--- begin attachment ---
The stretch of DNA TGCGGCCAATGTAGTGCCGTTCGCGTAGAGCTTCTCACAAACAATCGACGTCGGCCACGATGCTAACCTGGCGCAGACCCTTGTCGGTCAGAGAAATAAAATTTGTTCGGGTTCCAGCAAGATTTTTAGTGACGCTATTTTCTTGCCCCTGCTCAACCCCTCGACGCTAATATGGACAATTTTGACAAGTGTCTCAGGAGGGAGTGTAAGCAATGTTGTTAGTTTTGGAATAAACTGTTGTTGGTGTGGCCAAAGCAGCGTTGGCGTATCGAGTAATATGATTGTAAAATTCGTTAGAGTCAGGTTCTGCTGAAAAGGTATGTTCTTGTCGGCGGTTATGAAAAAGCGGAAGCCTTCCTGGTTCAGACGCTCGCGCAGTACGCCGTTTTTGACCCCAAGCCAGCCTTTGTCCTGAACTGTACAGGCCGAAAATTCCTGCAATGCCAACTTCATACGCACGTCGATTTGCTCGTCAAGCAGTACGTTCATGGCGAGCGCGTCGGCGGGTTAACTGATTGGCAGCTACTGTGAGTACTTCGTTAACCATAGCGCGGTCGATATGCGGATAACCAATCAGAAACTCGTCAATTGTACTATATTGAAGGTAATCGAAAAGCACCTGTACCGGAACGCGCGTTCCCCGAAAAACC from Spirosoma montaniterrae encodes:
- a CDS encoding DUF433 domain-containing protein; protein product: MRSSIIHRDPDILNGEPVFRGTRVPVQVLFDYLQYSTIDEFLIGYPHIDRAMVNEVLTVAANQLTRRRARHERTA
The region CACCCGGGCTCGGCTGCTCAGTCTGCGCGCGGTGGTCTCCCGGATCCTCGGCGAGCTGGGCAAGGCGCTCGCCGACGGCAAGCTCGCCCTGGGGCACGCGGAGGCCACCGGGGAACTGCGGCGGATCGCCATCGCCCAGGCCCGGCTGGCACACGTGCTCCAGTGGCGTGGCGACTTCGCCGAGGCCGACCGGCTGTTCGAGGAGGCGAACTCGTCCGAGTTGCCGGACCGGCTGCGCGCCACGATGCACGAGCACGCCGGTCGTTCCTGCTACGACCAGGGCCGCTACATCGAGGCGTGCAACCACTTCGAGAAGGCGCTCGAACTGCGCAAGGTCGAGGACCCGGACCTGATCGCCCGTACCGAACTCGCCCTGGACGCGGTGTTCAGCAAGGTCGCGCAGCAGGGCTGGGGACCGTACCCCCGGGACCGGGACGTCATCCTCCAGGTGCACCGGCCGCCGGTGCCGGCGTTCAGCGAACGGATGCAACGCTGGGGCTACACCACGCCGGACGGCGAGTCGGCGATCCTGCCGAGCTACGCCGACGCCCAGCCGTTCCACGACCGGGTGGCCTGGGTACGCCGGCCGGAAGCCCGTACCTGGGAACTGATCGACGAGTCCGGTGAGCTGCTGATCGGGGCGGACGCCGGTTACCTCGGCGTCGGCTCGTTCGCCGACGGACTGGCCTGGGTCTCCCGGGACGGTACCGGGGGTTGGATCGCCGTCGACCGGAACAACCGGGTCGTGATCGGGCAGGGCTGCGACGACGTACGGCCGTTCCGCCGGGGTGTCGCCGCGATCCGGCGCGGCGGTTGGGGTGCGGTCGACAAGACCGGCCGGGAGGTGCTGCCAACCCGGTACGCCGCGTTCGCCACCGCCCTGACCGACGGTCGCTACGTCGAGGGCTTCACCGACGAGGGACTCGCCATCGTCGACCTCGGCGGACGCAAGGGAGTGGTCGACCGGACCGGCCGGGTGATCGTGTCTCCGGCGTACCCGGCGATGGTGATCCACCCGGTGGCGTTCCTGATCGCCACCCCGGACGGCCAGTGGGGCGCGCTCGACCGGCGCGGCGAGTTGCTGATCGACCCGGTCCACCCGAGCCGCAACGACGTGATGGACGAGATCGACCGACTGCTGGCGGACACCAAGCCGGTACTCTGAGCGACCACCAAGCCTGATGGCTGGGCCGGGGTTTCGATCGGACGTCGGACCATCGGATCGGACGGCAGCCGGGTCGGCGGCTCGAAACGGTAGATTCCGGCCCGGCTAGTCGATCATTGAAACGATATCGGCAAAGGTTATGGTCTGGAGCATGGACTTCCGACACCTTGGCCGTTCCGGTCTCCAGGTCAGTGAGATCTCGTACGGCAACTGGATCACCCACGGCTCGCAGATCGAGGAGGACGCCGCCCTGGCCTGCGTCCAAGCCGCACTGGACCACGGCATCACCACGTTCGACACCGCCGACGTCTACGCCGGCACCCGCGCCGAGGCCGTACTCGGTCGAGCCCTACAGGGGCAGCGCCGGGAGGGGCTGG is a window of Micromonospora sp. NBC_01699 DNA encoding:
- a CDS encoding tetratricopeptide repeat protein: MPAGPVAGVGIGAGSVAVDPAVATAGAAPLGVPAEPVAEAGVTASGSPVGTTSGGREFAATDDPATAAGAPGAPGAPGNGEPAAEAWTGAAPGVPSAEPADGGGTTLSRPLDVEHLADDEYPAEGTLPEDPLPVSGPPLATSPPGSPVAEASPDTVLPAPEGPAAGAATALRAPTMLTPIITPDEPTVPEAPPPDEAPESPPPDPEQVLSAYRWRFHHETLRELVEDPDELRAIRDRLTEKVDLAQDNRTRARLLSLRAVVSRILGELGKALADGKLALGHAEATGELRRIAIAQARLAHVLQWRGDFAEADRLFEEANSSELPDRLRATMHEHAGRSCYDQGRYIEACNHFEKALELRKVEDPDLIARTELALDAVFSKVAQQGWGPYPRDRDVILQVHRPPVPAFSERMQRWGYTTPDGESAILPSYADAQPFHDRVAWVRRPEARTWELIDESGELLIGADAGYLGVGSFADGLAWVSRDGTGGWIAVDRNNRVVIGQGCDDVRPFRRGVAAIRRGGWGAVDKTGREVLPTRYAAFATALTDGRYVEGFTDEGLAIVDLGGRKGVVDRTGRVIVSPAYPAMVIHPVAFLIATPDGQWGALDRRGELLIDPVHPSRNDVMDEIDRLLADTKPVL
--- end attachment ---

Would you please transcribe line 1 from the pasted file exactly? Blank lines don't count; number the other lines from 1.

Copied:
The stretch of DNA TGCGGCCAATGTAGTGCCGTTCGCGTAGAGCTTCTCACAAACAATCGACGTCGGCCACGATGCTAACCTGGCGCAGACCCTTGTCGGTCAGAGAAATAAAATTTGTTCGGGTTCCAGCAAGATTTTTAGTGACGCTATTTTCTTGCCCCTGCTCAACCCCTCGACGCTAATATGGACAATTTTGACAAGTGTCTCAGGAGGGAGTGTAAGCAATGTTGTTAGTTTTGGAATAAACTGTTGTTGGTGTGGCCAAAGCAGCGTTGGCGTATCGAGTAATATGATTGTAAAATTCGTTAGAGTCAGGTTCTGCTGAAAAGGTATGTTCTTGTCGGCGGTTATGAAAAAGCGGAAGCCTTCCTGGTTCAGACGCTCGCGCAGTACGCCGTTTTTGACCCCAAGCCAGCCTTTGTCCTGAACTGTACAGGCCGAAAATTCCTGCAATGCCAACTTCATACGCACGTCGATTTGCTCGTCAAGCAGTACGTTCATGGCGAGCGCGTCGGCGGGTTAACTGATTGGCAGCTACTGTGAGTACTTCGTTAACCATAGCGCGGTCGATATGCGGATAACCAATCAGAAACTCGTCAATTGTACTATATTGAAGGTAATCGAAAAGCACCTGTACCGGAACGCGCGTTCCCCGAAAAACC from Spirosoma montaniterrae encodes: